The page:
business problem. Similarly, when thinking at this conceptual level
about LifeEvent, we might simply say that each LifeEvent instance will
point at a Person using the PersonId value.

At this stage of the game nobody is talking about tables and rows
(relations and tuples), and if we decide to not use a relational model
we don't have to.

Part of the real-world problem is that in the majority of projects
people already _assume_ relational. So all of their
business/conceptual/semantic work is intertwined with implementation
details.

AHS
--
That's not the recollection that I recall...All this information is
certainly in the hands of the auditor and we certainly await his report
to indicate what he deems has occurred.
-- Halifax, Nova Scotia mayor Peter Kelly, who is currently deeply in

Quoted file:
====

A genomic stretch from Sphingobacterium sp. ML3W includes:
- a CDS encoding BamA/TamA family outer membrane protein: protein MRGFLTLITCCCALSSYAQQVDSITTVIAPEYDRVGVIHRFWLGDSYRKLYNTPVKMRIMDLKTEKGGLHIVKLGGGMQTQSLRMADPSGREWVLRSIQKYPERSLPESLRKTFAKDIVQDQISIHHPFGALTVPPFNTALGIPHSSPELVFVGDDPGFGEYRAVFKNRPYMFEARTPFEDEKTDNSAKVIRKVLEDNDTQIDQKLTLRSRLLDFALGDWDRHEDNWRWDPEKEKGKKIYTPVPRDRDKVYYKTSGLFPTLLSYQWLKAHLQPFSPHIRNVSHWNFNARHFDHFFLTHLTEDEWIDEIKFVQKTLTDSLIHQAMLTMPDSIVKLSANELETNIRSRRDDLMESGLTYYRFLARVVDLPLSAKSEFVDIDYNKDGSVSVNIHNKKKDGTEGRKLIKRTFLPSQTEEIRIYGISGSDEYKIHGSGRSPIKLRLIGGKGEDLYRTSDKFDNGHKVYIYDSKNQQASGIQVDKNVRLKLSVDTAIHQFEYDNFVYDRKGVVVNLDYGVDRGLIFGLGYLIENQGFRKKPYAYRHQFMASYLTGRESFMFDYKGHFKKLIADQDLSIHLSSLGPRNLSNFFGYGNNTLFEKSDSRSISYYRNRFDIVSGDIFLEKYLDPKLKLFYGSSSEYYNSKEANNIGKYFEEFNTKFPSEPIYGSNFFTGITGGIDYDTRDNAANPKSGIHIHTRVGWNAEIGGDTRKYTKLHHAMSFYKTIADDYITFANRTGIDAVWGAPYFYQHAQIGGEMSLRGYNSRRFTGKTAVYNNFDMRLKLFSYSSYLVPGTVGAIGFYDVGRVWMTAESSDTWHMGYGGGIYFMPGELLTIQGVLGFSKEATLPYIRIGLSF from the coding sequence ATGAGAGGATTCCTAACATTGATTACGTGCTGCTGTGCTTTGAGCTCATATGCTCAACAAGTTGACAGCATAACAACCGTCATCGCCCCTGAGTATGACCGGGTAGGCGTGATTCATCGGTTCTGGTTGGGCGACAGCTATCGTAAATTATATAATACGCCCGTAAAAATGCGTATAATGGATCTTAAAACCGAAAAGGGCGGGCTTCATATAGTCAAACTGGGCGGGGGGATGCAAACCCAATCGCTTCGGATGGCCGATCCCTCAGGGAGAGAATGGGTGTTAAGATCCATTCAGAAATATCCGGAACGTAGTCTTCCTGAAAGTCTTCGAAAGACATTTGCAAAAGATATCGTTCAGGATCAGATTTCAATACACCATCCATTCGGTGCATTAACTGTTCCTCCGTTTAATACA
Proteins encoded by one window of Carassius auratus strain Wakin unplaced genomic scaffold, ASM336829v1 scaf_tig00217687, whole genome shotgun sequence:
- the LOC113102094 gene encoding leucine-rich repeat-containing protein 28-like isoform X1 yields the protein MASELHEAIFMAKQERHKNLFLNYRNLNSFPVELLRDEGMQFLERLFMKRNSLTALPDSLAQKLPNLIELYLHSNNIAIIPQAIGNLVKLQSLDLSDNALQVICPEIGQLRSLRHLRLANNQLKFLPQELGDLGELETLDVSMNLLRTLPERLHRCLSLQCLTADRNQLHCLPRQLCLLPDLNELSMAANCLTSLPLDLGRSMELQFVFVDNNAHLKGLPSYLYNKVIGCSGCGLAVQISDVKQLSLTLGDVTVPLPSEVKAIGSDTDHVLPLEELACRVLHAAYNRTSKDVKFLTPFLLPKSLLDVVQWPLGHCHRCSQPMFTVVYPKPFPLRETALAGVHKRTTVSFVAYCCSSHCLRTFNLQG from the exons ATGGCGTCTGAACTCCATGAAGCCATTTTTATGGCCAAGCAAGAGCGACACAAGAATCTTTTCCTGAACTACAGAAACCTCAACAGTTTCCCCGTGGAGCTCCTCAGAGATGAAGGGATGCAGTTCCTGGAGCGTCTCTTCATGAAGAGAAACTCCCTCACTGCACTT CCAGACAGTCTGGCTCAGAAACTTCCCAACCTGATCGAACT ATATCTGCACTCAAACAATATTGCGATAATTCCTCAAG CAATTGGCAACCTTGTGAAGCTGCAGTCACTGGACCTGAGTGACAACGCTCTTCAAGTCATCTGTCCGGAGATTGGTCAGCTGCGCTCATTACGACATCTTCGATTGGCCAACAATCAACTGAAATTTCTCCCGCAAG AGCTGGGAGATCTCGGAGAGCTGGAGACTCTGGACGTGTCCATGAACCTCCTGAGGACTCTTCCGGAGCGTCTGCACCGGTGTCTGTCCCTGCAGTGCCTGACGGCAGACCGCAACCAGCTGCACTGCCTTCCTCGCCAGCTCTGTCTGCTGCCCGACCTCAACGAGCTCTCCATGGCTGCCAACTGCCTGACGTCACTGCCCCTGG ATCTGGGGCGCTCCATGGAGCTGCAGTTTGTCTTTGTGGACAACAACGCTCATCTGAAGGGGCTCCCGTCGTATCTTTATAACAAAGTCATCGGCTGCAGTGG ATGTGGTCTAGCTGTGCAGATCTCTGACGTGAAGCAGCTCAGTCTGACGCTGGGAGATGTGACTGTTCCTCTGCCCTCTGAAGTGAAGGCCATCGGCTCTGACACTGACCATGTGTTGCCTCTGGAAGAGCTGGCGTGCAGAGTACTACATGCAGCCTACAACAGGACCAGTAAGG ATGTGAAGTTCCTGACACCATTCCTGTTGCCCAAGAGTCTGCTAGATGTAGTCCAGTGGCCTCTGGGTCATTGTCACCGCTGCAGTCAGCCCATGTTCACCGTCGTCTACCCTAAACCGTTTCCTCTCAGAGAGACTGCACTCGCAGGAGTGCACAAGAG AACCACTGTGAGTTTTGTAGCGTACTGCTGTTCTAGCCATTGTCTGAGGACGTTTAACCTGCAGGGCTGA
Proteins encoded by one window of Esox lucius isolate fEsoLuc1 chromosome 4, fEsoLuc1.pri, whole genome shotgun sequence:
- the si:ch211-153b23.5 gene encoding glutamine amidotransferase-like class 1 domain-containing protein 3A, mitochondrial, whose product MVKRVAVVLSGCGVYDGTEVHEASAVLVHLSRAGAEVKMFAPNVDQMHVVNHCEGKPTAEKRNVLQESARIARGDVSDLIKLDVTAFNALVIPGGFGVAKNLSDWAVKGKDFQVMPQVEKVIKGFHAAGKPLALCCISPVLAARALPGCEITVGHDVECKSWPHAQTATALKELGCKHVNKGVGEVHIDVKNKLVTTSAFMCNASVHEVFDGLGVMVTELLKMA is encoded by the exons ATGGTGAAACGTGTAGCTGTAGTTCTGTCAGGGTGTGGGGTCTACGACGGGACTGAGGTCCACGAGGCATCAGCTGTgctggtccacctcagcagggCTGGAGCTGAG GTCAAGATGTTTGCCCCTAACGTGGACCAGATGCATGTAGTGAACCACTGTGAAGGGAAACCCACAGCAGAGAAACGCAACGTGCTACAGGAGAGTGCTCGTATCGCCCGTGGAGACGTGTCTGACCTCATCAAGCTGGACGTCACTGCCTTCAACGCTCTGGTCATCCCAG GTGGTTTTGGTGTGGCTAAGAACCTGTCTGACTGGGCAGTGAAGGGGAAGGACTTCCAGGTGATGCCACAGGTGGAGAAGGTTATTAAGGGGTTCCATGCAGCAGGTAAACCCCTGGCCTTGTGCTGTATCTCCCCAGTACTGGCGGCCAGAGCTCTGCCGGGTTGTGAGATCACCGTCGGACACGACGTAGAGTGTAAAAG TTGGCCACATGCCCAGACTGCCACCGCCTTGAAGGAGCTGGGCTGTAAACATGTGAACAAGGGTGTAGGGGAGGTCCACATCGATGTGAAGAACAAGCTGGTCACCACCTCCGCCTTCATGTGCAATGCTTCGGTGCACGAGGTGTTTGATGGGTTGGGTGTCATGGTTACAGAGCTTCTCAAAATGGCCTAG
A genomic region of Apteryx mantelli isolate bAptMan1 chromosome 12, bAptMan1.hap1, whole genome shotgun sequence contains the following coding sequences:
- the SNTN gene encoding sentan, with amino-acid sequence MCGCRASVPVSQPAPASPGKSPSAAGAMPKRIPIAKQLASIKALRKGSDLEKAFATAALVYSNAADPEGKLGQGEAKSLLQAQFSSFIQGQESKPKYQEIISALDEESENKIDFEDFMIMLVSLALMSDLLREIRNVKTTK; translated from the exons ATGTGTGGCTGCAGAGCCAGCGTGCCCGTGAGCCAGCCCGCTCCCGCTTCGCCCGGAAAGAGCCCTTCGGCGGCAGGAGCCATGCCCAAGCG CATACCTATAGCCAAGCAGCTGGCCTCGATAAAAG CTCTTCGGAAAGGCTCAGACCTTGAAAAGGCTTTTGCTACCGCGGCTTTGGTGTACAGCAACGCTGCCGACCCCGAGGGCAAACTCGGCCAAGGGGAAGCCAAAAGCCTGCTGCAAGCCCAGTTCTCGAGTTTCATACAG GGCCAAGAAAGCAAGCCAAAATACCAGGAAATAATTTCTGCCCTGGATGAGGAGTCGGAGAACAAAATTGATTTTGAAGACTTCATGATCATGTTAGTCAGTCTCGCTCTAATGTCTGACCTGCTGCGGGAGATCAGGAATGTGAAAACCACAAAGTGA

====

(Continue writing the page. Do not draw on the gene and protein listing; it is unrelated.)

the ****
 
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Lew
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      04-02-2011
Arved Sandstrom wrote:
> There is no super-distinct boundary, no. But there is a boundary
> nonetheless. In the conceptual (semantic) model when we are thinking
> about Person, we'll have a notion of Person identity - what attributes
> of Person make them unique - but at this level that uniqueness could be
> opaquely described as PersonID of no particular datatype, and we then go
> on to discuss other attributes of Person that are necessary for the
> business problem. Similarly, when thinking at this conceptual level
> about LifeEvent, we might simply say that each LifeEvent instance will
> point at a Person using the PersonId value.


To this excellent taxonomy I would add only that the conceptual "PersonID"
would identify the natural, or innate identifying data, one might say the
"primary key". That's not correct at this level, though - what we're aiming
for are the attributes that determine entity identity within the semantic model.

A surrogate key, such as an integer-valued ID that perhaps is from a sequence,
is something introduced in the physical model.

--
Lew